It all began with
Pretty In Pink
There I was happily buying that Andie (Molly Ringwald) would actually go to the prom in that
dress… and then Andrew McCarthy’s Blane appeared with something on his head. This was my first case of ‘re-shoot’ wig; a jarring approximation of an actor’s mane, seemingly plundered from a road-kill bin to facilitate last-minute tweaks, totally killing suspension of disbelief.
‘Re-shoot wig’ – along with ‘same role, different actor wig’, ‘historically accurate wig’, ‘ageing wig’ and ‘stunt-guy wig’ – all prove that, like Samson, the strength of all films to fully transport audiences lies in their follicles. And especially in these times of unforgiving high definition and 3D, how can we believe in a story if we don’t believe in a barnet?
Bad wigs are right up there with visible boom mikes, historical anachronisms and continuity errors for yanking audiences out of the dream state envisaged by the director. They lift the curtain on the fantasy, revealing the machinery beneath. Take Chloë Grace Moretz’s unconvincing mop in
, a straw-like hat of comb-over fringe beginning at the back of her head with a poufy conehead profile. Now, instead of wondering about her ass-whupping abilities, I’m wondering why her real hair wasn’t pinned into a cap properly and so little care was taken on a look that’s central to the film.
The same goes for poor old Kristen Stewart in
The Twilight Saga: Eclipse
. In a movie already groaning with implausibility and crap coiffures, Stewart is lumbered with a lank Elvira reject, capped by a Neanderthal hairline that stretches credibility as much as her acrylic tresses. No wonder she looks so miserable. Rachel McAdams in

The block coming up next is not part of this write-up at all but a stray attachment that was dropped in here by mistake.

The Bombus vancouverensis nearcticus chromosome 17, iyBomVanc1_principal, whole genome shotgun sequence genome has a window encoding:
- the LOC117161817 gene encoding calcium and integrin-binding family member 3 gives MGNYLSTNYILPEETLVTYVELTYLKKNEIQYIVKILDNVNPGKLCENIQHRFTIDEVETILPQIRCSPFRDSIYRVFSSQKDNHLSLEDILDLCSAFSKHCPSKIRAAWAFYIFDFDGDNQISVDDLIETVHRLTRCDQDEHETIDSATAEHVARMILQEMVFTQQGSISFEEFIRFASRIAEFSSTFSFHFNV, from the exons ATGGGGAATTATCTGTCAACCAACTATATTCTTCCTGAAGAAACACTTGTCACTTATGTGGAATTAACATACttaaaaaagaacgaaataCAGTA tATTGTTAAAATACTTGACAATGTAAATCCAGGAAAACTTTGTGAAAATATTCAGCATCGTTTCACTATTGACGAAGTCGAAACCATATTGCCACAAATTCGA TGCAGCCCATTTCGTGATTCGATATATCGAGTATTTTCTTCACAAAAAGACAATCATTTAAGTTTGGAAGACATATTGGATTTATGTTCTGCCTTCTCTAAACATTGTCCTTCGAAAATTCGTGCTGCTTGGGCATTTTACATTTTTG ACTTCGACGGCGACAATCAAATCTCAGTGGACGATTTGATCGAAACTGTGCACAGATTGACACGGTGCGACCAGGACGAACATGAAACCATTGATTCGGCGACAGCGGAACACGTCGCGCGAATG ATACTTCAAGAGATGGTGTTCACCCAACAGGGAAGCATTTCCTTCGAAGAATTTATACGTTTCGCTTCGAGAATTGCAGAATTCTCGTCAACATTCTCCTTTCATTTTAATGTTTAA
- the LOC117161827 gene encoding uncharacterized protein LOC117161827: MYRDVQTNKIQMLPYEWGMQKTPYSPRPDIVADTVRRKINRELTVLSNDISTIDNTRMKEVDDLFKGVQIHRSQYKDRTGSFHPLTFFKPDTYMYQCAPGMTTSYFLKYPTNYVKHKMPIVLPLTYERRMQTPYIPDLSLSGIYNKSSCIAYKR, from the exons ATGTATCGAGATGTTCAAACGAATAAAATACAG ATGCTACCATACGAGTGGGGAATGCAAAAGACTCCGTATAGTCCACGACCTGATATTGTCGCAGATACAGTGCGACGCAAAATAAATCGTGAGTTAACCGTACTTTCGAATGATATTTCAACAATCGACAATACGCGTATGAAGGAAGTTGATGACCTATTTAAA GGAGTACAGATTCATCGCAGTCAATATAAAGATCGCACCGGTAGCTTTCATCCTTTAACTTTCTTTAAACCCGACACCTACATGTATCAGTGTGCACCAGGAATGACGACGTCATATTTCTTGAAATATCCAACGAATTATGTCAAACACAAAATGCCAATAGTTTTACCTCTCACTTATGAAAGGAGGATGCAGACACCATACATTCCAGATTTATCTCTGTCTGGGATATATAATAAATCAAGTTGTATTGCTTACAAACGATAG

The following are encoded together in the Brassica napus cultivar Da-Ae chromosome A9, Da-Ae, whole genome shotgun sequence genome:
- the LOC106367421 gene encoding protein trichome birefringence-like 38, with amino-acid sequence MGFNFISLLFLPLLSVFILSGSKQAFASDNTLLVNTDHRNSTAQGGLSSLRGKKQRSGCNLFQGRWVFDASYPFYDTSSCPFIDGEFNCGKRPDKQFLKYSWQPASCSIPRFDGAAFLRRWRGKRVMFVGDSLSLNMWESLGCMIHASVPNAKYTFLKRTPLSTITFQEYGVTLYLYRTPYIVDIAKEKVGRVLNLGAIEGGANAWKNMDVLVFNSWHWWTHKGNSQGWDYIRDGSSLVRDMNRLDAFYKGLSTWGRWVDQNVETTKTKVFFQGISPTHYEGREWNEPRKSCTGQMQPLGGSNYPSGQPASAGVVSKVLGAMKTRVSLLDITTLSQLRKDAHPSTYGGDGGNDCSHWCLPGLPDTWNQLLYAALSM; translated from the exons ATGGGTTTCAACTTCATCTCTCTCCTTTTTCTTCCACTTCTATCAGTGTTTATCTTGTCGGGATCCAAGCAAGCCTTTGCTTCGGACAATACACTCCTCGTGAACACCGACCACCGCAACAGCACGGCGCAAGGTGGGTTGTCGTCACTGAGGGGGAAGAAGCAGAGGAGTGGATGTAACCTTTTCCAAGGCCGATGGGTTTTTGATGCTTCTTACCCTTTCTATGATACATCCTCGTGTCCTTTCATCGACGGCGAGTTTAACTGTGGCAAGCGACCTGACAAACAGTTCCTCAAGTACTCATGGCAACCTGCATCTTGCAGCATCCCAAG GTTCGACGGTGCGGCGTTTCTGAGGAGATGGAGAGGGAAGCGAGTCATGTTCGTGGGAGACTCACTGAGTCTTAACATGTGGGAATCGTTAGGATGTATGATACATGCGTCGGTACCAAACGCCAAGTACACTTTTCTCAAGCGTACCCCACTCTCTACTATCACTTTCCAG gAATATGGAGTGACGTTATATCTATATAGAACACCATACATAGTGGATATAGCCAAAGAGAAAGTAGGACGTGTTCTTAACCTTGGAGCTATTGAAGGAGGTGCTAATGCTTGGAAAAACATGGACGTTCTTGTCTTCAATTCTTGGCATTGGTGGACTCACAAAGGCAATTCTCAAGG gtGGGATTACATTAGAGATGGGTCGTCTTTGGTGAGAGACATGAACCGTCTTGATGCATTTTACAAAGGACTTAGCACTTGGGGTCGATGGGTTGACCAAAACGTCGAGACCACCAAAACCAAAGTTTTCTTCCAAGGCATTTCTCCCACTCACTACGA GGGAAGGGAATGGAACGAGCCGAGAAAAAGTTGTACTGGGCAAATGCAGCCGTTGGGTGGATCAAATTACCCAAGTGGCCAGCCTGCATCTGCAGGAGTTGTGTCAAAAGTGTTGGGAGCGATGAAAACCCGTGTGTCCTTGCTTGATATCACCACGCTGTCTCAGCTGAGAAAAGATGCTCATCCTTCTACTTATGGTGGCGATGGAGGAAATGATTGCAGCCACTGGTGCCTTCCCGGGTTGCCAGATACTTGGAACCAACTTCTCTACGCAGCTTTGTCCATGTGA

: that weave ain’t working, girl. Michelle Williams in
Oz The Great And Powerful
: a lone tendril of loose hair isn’t enough to convince. Angelina Jolie’s ropey
wig tells us immediately this chick isn’t staying blonde for the whole movie… and the less said about Nicolas Cage and John Travolta the better (a whole other discussion).
Wigs should be undetectable and like costumes, sets, props and CGI, shouldn’t distract from a performance. But those things cost money – up to £30,000 for a lace-front custom-made number, handstitched over three months with real human hair. They need to be washed and set every three days and made to fit the wearer. Buy off the peg and you’ll end up with Elisabeth Shue’s monstrosity in
Back To The Future Part II
(‘same role, different actor wig’). Buy bespoke and you get Nicole Kidman’s tresses in nearly every film she’s in (yes, see – you hadn’t noticed).
So if films present us with rank rugs and ludicrous locks, they’re essentially saying “Yeah, we didn’t spend the budget here, ’cos we didn’t think you’d notice.” Which is a crazy assumption. Yes, audiences might not know precisely what the hide of a diplodocus looks like or how an Orc moves but we all know how human hair should hang. Shouldn’t they spend more on the elements that audiences are experts in and preserve the paradox of fiction?
Or is it just me?